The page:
There have also been several reported cases alleging that wind farms constitute a nuisance. The principal Texas case is Rankin v FPL Energy LLC, where the plaintiffs’ principal objection to the wind farm was that the wind turbines would destroy their view, cause excessive noise and reduce the value of their property. The appellate court upheld the jury’s ruling in favour of the defendant. It agreed with the trial court on the major issue: aesthetics is not admissible as evidence of nuisance under virtually any circumstances.

In the United States, there is no privity requirement to bring nuisance or negligence lawsuits. Anyone affected by energy development activities, such as homeowners, may have standing to bring such lawsuits if they allege damage caused by these activities.

One active area of development in nuisance litigation has been climate change-related nuisance claims against energy companies – primarily large, vertically-integrated ones. Generally, the plaintiffs in these cases claim that energy companies have contributed to climate change by virtue of the greenhouse gases emitted in the production and use of the companies’ oil and gas products. In some cases, the plaintiffs are seeking to obstruct hydrocarbon energy development. The viability of these claims is a developing area of the law, as the parties have been fighting for years over whether the claims must proceed in federal or state court. The plaintiffs generally try to avoid federal court, where the claims may be precluded by previous Supreme Court decisions. In state courts, the law varies across jurisdictions and is less developed in this context. Although there are several pending appeals regarding the venue for these cases, a Hawaiian climate change nuisance case became the first such case to enter the discovery phase in 2022.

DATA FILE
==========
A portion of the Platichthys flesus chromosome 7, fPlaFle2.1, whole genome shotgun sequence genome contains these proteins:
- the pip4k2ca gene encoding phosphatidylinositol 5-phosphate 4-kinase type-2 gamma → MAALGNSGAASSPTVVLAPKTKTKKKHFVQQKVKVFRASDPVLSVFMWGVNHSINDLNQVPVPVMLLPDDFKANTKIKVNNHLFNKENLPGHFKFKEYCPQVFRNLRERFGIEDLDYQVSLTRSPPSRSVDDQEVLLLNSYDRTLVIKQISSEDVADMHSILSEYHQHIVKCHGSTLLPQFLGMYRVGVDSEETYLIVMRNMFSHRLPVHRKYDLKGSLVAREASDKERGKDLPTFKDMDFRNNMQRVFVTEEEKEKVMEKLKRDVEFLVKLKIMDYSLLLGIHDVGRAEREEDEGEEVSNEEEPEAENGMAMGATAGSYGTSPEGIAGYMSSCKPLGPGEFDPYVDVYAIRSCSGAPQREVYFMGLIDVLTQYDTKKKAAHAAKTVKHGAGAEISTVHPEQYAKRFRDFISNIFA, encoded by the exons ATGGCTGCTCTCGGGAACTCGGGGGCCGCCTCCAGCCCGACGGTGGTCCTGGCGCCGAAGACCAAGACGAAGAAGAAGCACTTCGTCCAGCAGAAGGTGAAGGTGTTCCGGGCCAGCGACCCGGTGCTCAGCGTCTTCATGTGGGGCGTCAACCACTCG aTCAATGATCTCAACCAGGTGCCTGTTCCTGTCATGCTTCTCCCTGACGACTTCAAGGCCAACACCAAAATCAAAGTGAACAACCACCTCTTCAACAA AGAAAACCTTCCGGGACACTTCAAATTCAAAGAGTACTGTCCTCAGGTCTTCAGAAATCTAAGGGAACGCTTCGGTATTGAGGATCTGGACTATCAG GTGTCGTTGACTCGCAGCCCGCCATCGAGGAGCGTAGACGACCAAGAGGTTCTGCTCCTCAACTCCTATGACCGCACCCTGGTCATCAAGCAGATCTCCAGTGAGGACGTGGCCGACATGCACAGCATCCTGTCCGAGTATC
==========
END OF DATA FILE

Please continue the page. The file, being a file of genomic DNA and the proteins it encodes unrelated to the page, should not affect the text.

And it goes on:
Liability and limitations

How may parties limit remedies by agreement?